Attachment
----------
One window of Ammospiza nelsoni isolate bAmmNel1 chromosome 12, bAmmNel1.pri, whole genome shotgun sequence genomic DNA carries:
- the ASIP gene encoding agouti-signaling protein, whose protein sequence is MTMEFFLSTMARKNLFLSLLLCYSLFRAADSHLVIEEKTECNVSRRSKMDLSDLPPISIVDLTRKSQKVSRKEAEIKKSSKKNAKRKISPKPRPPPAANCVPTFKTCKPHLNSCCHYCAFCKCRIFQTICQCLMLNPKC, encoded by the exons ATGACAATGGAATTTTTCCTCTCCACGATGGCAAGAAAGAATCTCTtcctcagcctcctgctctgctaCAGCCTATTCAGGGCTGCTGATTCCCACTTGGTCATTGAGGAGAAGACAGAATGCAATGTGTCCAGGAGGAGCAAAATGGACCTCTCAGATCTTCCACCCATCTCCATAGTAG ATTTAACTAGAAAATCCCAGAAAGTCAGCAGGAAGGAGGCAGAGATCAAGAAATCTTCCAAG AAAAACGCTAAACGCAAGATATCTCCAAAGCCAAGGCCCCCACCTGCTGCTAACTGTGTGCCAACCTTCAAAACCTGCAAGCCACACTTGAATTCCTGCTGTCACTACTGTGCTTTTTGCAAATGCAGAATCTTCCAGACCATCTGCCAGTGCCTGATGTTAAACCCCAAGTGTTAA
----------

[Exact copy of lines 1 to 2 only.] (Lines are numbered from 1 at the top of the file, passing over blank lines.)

One window of Ammospiza nelsoni isolate bAmmNel1 chromosome 12, bAmmNel1.pri, whole genome shotgun sequence genomic DNA carries:
- the ASIP gene encoding agouti-signaling protein, whose protein sequence is MTMEFFLSTMARKNLFLSLLLCYSLFRAADSHLVIEEKTECNVSRRSKMDLSDLPPISIVDLTRKSQKVSRKEAEIKKSSKKNAKRKISPKPRPPPAANCVPTFKTCKPHLNSCCHYCAFCKCRIFQTICQCLMLNPKC, encoded by the exons ATGACAATGGAATTTTTCCTCTCCACGATGGCAAGAAAGAATCTCTtcctcagcctcctgctctgctaCAGCCTATTCAGGGCTGCTGATTCCCACTTGGTCATTGAGGAGAAGACAGAATGCAATGTGTCCAGGAGGAGCAAAATGGACCTCTCAGATCTTCCACCCATCTCCATAGTAG ATTTAACTAGAAAATCCCAGAAAGTCAGCAGGAAGGAGGCAGAGATCAAGAAATCTTCCAAG AAAAACGCTAAACGCAAGATATCTCCAAAGCCAAGGCCCCCACCTGCTGCTAACTGTGTGCCAACCTTCAAAACCTGCAAGCCACACTTGAATTCCTGCTGTCACTACTGTGCTTTTTGCAAATGCAGAATCTTCCAGACCATCTGCCAGTGCCTGATGTTAAACCCCAAGTGTTAA